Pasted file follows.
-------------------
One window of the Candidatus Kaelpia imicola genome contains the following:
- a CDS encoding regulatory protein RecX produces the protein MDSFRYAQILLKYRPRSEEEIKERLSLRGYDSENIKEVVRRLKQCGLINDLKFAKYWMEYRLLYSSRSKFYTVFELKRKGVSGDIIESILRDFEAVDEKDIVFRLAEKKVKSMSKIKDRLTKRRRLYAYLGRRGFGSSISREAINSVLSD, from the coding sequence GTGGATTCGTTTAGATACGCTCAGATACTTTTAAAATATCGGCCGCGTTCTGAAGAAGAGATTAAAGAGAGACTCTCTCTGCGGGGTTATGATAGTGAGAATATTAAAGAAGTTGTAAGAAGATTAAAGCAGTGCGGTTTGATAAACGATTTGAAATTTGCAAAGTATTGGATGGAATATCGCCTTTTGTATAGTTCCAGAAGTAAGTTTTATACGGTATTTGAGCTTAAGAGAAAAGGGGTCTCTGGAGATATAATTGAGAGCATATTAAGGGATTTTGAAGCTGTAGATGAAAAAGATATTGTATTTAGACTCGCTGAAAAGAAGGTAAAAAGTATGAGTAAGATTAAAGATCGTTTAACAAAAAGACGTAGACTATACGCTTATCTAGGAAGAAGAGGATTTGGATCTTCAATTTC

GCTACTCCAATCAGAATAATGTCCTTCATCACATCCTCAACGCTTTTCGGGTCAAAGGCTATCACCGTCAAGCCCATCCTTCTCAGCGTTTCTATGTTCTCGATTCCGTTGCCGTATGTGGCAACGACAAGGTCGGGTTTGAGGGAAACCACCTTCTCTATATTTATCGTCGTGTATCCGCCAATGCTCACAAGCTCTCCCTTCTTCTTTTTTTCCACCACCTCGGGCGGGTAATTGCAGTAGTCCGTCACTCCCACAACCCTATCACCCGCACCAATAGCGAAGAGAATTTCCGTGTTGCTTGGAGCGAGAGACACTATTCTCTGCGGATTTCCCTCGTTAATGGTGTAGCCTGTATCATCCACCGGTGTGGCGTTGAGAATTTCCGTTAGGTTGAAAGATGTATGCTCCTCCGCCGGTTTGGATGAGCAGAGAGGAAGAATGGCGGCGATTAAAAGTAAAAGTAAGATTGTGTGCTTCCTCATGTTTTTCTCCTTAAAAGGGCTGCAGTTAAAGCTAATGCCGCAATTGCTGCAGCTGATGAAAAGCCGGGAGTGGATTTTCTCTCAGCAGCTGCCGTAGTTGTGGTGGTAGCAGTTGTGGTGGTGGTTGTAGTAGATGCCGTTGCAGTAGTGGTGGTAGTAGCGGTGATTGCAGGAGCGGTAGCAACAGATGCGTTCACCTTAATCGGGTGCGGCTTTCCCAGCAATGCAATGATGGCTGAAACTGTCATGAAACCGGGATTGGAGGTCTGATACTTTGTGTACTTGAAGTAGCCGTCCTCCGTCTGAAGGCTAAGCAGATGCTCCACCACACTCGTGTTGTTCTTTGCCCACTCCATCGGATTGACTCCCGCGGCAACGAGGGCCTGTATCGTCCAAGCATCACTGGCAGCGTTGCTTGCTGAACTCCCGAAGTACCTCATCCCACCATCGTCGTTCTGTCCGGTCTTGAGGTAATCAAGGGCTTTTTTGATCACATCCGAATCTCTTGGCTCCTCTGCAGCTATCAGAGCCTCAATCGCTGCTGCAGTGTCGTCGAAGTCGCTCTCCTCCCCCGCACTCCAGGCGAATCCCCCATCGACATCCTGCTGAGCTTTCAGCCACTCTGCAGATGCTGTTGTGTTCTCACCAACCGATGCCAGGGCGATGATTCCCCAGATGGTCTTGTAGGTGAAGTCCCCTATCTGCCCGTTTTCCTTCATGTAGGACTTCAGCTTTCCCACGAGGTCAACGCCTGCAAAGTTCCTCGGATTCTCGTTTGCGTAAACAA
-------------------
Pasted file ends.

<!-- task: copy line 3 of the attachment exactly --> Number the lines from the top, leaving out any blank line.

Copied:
GCTACTCCAATCAGAATAATGTCCTTCATCACATCCTCAACGCTTTTCGGGTCAAAGGCTATCACCGTCAAGCCCATCCTTCTCAGCGTTTCTATGTTCTCGATTCCGTTGCCGTATGTGGCAACGACAAGGTCGGGTTTGAGGGAAACCACCTTCTCTATATTTATCGTCGTGTATCCGCCAATGCTCACAAGCTCTCCCTTCTTCTTTTTTTCCACCACCTCGGGCGGGTAATTGCAGTAGTCCGTCACTCCCACAACCCTATCACCCGCACCAATAGCGAAGAGAATTTCCGTGTTGCTTGGAGCGAGAGACACTATTCTCTGCGGATTTCCCTCGTTAATGGTGTAGCCTGTATCATCCACCGGTGTGGCGTTGAGAATTTCCGTTAGGTTGAAAGATGTATGCTCCTCCGCCGGTTTGGATGAGCAGAGAGGAAGAATGGCGGCGATTAAAAGTAAAAGTAAGATTGTGTGCTTCCTCATGTTTTTCTCCTTAAAAGGGCTGCAGTTAAAGCTAATGCCGCAATTGCTGCAGCTGATGAAAAGCCGGGAGTGGATTTTCTCTCAGCAGCTGCCGTAGTTGTGGTGGTAGCAGTTGTGGTGGTGGTTGTAGTAGATGCCGTTGCAGTAGTGGTGGTAGTAGCGGTGATTGCAGGAGCGGTAGCAACAGATGCGTTCACCTTAATCGGGTGCGGCTTTCCCAGCAATGCAATGATGGCTGAAACTGTCATGAAACCGGGATTGGAGGTCTGATACTTTGTGTACTTGAAGTAGCCGTCCTCCGTCTGAAGGCTAAGCAGATGCTCCACCACACTCGTGTTGTTCTTTGCCCACTCCATCGGATTGACTCCCGCGGCAACGAGGGCCTGTATCGTCCAAGCATCACTGGCAGCGTTGCTTGCTGAACTCCCGAAGTACCTCATCCCACCATCGTCGTTCTGTCCGGTCTTGAGGTAATCAAGGGCTTTTTTGATCACATCCGAATCTCTTGGCTCCTCTGCAGCTATCAGAGCCTCAATCGCTGCTGCAGTGTCGTCGAAGTCGCTCTCCTCCCCCGCACTCCAGGCGAATCCCCCATCGACATCCTGCTGAGCTTTCAGCCACTCTGCAGATGCTGTTGTGTTCTCACCAACCGATGCCAGGGCGATGATTCCCCAGATGGTCTTGTAGGTGAAGTCCCCTATCTGCCCGTTTTCCTTCATGTAGGACTTCAGCTTTCCCACGAGGTCAACGCCTGCAAAGTTCCTCGGATTCTCGTTTGCGTAAACAA